One World Trade Center, the 1,776-foot-tall skyscraper and symbol of rebirth more than 13 years after the Sept. 11, 2001, attacks, opened Monday, with the first 200 office employees reporting to work.

Chuck Townsend, chief executive of Condé Nast, the building's primary tenant, rolled up in a silver Mercedes-Benz and told reporters, "Today is a special day."

The building, which is just a few hundred feet from where the Twin Towers stood before they were destroyed by two commercial airliners hijacked by terrorists, took eight years to build at a cost of $3.9 billion. It includes a dedicated stairway for use by firefighters and elevators housed in a "protected central building core," according to the Port Authority's website.

Despite initial concerns about whether people would work in a high-rise at Ground Zero, building officials Monday said it's more than half full with new tenants.

Condé Nast has rented nearly 1.2 million square feet of space between the 20th and 44th floors.

"The New York City skyline is whole again," said Patrick Foye, executive director of the Port Authority, which owns the building and the World Trade Center site. Foye said the building is "the most secure office building in America."

Inside the 62-foot-tall lobby of white marble walls, office workers swipe their identification cards through a turnstile that automatically registers their floor to the elevator.

"This is the smartest, most energy-efficient building there is -- I call it an A-plus building with elevators that take you to the roof within 60 seconds," said Steven Plate, director of World Trade Center construction at the Port Authority.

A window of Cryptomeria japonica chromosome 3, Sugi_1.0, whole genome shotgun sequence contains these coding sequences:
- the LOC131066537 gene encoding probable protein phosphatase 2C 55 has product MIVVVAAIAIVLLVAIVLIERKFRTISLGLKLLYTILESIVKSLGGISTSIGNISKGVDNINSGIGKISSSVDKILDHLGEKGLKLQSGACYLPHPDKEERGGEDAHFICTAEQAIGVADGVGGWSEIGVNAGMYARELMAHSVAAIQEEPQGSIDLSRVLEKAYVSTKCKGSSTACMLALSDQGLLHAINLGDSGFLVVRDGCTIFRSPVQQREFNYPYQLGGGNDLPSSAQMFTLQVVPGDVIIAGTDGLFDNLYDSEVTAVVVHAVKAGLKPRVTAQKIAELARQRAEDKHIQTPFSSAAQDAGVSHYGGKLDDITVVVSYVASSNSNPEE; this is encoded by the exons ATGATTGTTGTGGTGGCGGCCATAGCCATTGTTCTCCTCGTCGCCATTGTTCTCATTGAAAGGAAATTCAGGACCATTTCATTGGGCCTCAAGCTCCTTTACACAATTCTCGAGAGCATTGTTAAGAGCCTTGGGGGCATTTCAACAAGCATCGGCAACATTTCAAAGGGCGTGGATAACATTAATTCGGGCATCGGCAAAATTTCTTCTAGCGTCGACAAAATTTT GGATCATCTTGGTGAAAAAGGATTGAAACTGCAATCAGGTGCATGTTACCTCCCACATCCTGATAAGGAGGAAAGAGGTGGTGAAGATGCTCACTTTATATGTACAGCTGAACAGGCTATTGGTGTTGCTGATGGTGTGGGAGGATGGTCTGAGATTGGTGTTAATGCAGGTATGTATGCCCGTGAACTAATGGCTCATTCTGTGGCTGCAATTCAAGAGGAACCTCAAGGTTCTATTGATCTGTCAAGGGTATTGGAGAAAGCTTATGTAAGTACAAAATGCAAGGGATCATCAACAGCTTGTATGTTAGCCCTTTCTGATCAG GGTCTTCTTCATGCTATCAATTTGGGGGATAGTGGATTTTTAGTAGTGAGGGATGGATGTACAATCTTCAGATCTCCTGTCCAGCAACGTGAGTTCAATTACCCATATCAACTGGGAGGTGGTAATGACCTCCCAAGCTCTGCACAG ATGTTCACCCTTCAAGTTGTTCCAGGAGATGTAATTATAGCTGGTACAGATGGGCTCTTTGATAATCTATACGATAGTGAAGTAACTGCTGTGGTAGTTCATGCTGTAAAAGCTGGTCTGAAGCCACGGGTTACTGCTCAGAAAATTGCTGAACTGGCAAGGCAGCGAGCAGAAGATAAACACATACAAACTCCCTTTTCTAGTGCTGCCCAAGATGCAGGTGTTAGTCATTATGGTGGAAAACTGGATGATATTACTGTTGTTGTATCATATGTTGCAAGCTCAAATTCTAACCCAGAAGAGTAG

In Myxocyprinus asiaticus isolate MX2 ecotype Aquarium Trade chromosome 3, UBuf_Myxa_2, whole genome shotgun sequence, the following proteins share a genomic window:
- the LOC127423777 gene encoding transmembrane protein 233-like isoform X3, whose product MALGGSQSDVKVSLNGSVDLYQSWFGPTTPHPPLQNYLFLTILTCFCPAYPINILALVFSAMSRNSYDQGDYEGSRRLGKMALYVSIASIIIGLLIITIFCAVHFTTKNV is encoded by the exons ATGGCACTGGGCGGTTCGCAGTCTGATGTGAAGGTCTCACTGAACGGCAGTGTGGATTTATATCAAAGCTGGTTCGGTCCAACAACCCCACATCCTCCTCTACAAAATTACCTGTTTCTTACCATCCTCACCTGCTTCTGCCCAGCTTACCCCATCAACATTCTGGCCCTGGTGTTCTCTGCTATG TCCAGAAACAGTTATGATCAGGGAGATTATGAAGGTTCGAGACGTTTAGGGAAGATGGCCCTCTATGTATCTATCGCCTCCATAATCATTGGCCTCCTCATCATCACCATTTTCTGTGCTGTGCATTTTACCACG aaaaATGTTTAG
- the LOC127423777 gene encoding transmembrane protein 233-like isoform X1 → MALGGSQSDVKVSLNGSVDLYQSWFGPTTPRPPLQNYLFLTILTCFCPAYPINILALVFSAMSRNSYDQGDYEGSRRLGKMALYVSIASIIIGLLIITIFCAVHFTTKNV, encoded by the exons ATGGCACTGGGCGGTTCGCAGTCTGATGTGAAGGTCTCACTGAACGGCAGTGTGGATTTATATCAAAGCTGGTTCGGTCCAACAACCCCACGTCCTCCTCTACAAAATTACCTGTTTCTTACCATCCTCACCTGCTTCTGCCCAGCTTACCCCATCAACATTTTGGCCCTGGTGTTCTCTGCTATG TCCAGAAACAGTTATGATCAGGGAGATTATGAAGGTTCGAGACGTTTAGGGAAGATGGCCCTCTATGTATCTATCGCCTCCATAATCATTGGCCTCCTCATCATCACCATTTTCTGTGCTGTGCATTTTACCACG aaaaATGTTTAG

Plate said Monday's milestone moment was "an emotional day. We were here since day one pouring in foundations to make this the strongest building in the world."

At least a dozen security guards dressed in dark suits and wearing embossed ties with the building's blue silhouette logo of the tower's spire manned the lobby's concierge desk, where visitors check in and have their bags screened.

Jordan Barowitz of the Durst Organization, which manages and leases office space for the fortresslike high-rise with panoramic views of New York Harbor and the city, said the building is nearly 60 percent rented. More tenants are expected to sign leases at the end of the month, he said.

One World Trade Center's observatory floor is expected to bring in 20 percent of the building's "cash flow," he said.

The rooftop observatory is expected to draw thousands of tourists who will ride in high-speed elevators to the 102nd floor, where there will be a restaurant and a media show on the building's construction.

The observatory is scheduled to open next year.

With Bloomberg News

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